Scientists must always be ready to adapt to changing circumstances, but the COVID-19 pandemic presented new, completely unforeseen challenges. Illinois-Indiana Sea Grant (IISG) funded researchers persevered through stay-at-home orders, social distancing guidelines and the threat of severe illness to further, and even enhance, their original projects. Many scientists IISG supports are affiliated with more than one institution, and research teams are sometimes working across state lines. Conflicting COVID-compliance guidelines between locations added to the confusion. Even so, scientists at every stage of research found the tenacity to continue meaningful inquiry despite pandemic-related complications.
One research team, from the University of Illinois at Chicago (UIC) Van Meter Lab, had planned to study the potential for road salt to infiltrate groundwater via green infrastructure installments. They were unable to collect new data but found a creative alternative—they used historical Illinois Tollway data to start their investigation of runoff’s impact on groundwater. This intellectual detour not only allowed them to keep researching during the pandemic but will also contextualize the new data this team will eventually collect. The UIC team is not the only one to use historical records.
Another IISG-supported team—the Troy Lab at Purdue University—used aerial photos of Lake Michigan, taken between 1964 and 2019 and spanning the entire Indiana shoreline, to understand which areas are more or less prone to erosion over time. Together with partners from Wisconsin and Michigan, the researchers aim to inform future shoreline conservation efforts around the lake. Though they were eager to get out and gather current shoreline images and erosion data, their work while bound to the lab laid a strong foundation for the entire project.
A team based at the University of Notre Dame Stream and Wetland Ecology Lab is studying per-and-polyfluoroalkyl substances (PFAS) – a contaminant of emerging concern in the Great Lakes that can cause great harm to sportfish and the people who eat them. They had initially planned to sample a large range of sportfish caught by various partners, including the United States Geological Survey, but social distancing guidelines made the planned collections through large-scale boating trips impossible. However, the Notre Dame team contacted biologists who were able to pass along sample fish from their respective small trips, allowing research to continue despite the limitations on collection procedures. The generosity of the freshwater biologists allowed the lab group to continue their work and strengthened personal ties in the field, creating valuable networking that will outlast the pandemic.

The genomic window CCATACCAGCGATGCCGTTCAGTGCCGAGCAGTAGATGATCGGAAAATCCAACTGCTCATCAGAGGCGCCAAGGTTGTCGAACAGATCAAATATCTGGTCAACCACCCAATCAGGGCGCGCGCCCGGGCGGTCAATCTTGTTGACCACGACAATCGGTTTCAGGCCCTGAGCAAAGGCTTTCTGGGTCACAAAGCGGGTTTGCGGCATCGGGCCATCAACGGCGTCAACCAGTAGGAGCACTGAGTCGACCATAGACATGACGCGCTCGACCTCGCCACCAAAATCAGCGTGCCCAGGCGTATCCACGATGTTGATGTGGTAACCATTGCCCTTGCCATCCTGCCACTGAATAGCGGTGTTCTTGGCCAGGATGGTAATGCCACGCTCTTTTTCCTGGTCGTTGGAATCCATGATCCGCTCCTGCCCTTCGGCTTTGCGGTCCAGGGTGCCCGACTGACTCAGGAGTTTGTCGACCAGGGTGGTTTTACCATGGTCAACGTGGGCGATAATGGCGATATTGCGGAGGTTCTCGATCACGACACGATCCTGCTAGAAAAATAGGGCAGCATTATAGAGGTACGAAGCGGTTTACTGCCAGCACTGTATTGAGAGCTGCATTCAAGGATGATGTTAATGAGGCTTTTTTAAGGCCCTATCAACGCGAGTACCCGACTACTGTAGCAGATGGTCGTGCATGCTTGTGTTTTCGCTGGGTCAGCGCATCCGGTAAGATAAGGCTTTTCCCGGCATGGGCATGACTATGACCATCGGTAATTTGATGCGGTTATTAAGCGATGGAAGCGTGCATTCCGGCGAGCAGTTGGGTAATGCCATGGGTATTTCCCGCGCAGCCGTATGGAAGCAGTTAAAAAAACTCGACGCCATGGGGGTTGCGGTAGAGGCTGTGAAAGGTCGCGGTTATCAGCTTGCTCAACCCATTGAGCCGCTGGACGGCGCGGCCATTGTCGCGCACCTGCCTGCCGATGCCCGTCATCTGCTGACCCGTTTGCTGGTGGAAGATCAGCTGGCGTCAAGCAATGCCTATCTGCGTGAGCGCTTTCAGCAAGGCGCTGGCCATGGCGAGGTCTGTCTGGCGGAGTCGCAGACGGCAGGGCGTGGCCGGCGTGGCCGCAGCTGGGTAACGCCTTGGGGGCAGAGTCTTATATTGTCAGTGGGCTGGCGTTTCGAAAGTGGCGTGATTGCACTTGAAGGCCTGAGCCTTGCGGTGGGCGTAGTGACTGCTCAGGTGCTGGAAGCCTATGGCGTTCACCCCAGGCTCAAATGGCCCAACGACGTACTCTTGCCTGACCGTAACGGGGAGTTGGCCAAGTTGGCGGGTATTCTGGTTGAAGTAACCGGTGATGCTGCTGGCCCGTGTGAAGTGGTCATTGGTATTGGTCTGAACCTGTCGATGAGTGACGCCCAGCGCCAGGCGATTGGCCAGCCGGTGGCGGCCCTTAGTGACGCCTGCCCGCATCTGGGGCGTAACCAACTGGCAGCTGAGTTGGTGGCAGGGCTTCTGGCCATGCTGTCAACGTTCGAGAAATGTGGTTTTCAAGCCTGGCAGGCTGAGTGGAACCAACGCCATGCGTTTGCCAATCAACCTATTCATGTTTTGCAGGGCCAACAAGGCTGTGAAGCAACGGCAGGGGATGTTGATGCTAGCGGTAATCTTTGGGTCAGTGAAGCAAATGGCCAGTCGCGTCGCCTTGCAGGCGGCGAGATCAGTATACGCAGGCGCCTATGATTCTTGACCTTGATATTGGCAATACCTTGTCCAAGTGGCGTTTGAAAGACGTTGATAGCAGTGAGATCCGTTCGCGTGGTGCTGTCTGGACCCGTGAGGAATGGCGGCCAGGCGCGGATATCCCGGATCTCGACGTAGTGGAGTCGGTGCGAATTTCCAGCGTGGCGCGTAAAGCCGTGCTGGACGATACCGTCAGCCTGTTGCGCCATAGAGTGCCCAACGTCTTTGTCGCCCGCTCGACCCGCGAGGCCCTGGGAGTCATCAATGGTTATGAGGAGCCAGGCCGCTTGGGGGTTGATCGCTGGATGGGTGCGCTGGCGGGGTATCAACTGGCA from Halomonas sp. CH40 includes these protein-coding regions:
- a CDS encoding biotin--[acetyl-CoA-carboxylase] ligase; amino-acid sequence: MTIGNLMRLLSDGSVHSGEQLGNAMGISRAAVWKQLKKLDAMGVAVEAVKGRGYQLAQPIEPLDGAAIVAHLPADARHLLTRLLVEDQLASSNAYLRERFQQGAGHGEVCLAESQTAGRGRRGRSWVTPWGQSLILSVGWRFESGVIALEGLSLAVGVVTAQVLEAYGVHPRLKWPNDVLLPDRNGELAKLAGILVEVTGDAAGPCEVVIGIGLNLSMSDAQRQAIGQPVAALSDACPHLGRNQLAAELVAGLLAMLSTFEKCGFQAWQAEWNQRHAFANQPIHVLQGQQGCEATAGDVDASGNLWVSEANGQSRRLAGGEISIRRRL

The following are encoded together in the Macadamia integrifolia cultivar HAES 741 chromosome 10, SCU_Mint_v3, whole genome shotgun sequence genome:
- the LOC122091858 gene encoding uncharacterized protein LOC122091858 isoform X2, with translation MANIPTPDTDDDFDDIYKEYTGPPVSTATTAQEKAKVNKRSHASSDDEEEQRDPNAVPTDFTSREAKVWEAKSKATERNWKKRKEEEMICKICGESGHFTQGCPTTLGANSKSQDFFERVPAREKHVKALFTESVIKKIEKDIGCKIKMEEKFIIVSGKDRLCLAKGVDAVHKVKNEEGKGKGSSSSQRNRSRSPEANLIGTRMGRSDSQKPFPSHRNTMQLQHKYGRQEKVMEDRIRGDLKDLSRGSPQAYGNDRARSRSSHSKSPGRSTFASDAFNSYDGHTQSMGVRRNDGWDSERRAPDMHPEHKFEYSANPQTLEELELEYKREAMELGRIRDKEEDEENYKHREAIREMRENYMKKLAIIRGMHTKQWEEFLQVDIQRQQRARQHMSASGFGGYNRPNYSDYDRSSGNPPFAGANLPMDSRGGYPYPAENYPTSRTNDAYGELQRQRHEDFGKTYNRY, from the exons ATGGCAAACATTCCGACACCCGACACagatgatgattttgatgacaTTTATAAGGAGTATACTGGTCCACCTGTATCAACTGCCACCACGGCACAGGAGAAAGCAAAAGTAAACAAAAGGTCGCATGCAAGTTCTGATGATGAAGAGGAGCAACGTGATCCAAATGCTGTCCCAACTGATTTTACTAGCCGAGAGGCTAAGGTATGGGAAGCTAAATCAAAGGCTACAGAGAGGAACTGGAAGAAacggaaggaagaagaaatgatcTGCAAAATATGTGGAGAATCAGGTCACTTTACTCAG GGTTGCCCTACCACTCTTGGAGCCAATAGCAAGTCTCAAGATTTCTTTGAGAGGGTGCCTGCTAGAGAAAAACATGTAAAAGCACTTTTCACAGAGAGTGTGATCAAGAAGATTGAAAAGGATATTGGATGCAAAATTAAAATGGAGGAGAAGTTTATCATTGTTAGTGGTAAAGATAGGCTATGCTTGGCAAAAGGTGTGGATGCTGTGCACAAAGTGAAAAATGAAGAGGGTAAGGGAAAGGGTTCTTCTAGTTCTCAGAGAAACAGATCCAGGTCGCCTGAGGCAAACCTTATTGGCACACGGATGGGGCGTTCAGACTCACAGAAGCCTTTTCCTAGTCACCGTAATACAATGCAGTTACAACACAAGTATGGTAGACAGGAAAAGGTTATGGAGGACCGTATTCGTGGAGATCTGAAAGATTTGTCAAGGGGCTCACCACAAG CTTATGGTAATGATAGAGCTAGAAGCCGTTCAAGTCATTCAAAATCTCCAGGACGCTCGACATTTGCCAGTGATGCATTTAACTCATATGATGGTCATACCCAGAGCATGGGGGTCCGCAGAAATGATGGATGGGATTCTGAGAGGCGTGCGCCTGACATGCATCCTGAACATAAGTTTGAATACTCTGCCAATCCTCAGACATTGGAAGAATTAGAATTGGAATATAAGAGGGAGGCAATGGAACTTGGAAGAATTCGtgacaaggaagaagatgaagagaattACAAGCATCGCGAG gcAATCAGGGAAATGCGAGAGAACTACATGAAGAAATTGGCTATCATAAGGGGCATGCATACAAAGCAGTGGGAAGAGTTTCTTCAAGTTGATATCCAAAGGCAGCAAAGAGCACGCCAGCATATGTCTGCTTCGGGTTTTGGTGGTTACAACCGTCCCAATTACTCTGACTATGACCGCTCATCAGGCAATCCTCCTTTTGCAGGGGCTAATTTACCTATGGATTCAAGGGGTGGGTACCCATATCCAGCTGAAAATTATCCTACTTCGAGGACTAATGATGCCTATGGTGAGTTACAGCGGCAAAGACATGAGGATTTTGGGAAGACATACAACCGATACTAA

William Bianco’s team from Indiana University had planned to connect with people in person to discuss climate readiness but switched to the standard virtual format when the pandemic started. Instead of being hindered by the technology, his group found that the success of conducting remote interviews with local communities could allow them to share their climate resilience expertise with even more people in the future.
After two years of data collection, a team led by Piotr Cienciala at University of Illinois at Urbana-Champaign (UIUC) found themselves unable to collect their third and final data set while maintaining social distancing. This group was studying the way that water turbulence and stream construction affects the energy fish use to swim. Instead of collecting new data, the UIUC team decided to process the numbers they had collected over the past two years. In doing so, they avoided working physically close to fish suppliers and technicians, and developed the coding models to evaluate both present and future data.
IISG supports researchers who are committed to understanding and caring for the Great Lakes, Lake Michigan and southern Lake Michigan communities. During a time that challenged the world’s resilience, values and patience, these researchers remained committed to their important work.
Illinois-Indiana Sea Grant is a part of University of Illinois Extension and Purdue Extension.
Writer: Sarah Gediman
Contact: Carolyn Foley